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“George Perle’s Modal, Tonal, and Dissonant Practice”

Abstract: The American composer George Perle (1915–2009) composed nearly 130 works and wrote works for chamber ensembles, solo instruments, voice, and orchestra. Perle’s compositional output can be organized into three periods. Perle first formulated his “twelve-tone modal system” in 1940 and used this method in the music he wrote for the next thirty years. Perle’s middle period begins in 1969; with the help of Paul Lansky, one of Perle’s former students at Queens College, Perle greatly expanded his compositional system. This collaboration inspired Perle to systemize and document his unique way of composing in his 1977 book Twelve-Tone Tonality. Perle’s late compositional period, which began around 1983, is noted for his use of dissonance. I will discuss one work from each period to not only demonstrate Perle’s compositional method, but to also show the evolution of his compositional method.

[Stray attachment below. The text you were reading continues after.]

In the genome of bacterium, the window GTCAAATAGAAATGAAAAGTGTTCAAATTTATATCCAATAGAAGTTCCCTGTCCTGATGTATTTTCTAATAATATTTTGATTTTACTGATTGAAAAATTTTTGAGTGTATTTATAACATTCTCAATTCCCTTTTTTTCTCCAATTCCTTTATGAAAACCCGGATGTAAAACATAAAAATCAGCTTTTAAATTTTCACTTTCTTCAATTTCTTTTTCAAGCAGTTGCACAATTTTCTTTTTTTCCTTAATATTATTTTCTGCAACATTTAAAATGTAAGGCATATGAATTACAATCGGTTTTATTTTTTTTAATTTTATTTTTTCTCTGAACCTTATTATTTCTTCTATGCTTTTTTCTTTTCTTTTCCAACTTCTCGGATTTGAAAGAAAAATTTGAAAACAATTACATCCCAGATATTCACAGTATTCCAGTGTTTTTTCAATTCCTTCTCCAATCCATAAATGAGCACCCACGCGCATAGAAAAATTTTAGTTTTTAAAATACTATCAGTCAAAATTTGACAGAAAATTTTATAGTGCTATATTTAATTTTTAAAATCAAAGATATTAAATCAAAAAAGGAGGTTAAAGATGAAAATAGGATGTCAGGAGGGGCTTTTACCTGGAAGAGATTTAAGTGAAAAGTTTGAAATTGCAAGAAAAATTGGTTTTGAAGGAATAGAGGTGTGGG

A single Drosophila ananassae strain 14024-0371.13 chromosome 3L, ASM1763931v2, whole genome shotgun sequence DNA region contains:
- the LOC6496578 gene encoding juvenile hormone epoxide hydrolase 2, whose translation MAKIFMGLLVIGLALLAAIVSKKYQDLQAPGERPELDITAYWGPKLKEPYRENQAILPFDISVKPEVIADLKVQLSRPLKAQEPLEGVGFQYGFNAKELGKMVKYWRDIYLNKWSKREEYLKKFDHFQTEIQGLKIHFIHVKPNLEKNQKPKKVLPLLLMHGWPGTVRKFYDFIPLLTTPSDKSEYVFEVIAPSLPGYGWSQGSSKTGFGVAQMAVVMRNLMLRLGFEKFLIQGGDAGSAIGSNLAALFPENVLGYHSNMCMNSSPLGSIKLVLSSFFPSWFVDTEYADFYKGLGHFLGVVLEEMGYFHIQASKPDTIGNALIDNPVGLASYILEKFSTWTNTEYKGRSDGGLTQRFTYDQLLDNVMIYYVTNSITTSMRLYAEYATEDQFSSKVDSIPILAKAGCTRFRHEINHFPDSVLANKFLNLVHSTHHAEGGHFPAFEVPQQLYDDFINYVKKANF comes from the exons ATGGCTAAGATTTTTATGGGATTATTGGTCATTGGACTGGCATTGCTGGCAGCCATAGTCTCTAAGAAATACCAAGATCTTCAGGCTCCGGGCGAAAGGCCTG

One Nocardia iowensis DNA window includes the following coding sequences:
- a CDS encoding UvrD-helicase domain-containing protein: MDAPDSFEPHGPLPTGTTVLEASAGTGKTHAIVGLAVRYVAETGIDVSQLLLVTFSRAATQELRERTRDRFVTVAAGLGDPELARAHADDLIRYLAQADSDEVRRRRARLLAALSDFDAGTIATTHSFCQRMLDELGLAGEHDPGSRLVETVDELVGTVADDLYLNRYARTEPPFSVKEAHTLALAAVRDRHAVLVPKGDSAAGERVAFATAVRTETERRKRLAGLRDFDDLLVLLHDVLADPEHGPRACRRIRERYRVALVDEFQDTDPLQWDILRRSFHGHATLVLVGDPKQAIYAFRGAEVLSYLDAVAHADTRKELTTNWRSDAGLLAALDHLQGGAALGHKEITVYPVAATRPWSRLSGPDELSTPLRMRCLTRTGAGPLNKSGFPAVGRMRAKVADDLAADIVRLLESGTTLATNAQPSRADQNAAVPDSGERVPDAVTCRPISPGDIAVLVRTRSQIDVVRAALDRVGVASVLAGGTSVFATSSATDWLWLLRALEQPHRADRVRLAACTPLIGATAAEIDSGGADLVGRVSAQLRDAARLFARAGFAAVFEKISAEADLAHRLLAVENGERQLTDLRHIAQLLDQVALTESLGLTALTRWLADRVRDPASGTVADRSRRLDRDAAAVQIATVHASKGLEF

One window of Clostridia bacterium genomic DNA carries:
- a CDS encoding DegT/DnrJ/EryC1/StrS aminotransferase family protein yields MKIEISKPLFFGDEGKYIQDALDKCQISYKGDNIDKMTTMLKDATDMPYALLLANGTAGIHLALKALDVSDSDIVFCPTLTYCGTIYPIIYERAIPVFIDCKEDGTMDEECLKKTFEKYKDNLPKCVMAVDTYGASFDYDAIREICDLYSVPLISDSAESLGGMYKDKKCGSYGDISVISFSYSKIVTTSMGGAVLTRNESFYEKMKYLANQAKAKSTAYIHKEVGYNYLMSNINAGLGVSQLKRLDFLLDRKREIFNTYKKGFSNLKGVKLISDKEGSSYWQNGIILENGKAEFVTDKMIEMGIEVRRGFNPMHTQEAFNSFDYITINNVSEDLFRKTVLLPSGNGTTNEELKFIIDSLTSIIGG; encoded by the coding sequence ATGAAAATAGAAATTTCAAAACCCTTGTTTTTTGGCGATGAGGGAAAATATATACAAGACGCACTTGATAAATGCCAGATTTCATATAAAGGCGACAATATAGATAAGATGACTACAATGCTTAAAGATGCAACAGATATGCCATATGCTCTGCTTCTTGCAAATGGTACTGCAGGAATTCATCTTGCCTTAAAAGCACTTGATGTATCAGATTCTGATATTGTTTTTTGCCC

Bio: Philip Stoecker is Professor of Music and Department Chair at Hofstra University, where he has been teaching since 2008. His research interests include the music of Thomas Adès, Alban Berg, George Perle, and Arnold Schoenberg. He co-edited Thomas Adès Studies (CUP) with Edward Venn, which won the 2022 Outstanding Multi-Author Collection Award of the Society for Music Theory (SMT). He has presented papers at meetings of SMT, Music Theory Midwest, Music Theory Society of New York State (MTSNYS), the Arnold Schönberg Symposium, and other regional and international conferences. He is currently the President of the Music Theory Society of New York. He also served as Secretary of SMT (2016–2020) and was a member of its Professional Development Committee (2013–2016). He is currently editing Schoenberg’s Fundamentals of Musical Composition for the “Schoenberg in Words” series by Oxford University Press.

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